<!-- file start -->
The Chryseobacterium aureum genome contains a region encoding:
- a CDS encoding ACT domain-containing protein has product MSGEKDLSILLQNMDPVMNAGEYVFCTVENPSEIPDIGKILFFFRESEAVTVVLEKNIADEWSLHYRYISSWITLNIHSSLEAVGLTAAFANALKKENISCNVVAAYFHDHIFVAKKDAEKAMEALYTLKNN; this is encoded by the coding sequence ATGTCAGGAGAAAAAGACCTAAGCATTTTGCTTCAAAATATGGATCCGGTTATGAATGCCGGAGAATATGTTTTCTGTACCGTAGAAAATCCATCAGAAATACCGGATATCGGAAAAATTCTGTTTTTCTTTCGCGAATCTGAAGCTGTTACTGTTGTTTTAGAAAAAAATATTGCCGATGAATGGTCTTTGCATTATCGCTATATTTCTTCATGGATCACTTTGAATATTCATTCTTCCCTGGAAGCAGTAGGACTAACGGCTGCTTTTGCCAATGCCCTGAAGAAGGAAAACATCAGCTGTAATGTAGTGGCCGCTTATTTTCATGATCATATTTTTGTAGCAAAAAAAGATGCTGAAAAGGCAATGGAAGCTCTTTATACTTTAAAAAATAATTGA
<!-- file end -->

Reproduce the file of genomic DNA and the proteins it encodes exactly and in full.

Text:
The Chryseobacterium aureum genome contains a region encoding:
- a CDS encoding ACT domain-containing protein has product MSGEKDLSILLQNMDPVMNAGEYVFCTVENPSEIPDIGKILFFFRESEAVTVVLEKNIADEWSLHYRYISSWITLNIHSSLEAVGLTAAFANALKKENISCNVVAAYFHDHIFVAKKDAEKAMEALYTLKNN; this is encoded by the coding sequence ATGTCAGGAGAAAAAGACCTAAGCATTTTGCTTCAAAATATGGATCCGGTTATGAATGCCGGAGAATATGTTTTCTGTACCGTAGAAAATCCATCAGAAATACCGGATATCGGAAAAATTCTGTTTTTCTTTCGCGAATCTGAAGCTGTTACTGTTGTTTTAGAAAAAAATATTGCCGATGAATGGTCTTTGCATTATCGCTATATTTCTTCATGGATCACTTTGAATATTCATTCTTCCCTGGAAGCAGTAGGACTAACGGCTGCTTTTGCCAATGCCCTGAAGAAGGAAAACATCAGCTGTAATGTAGTGGCCGCTTATTTTCATGATCATATTTTTGTAGCAAAAAAAGATGCTGAAAAGGCAATGGAAGCTCTTTATACTTTAAAAAATAATTGA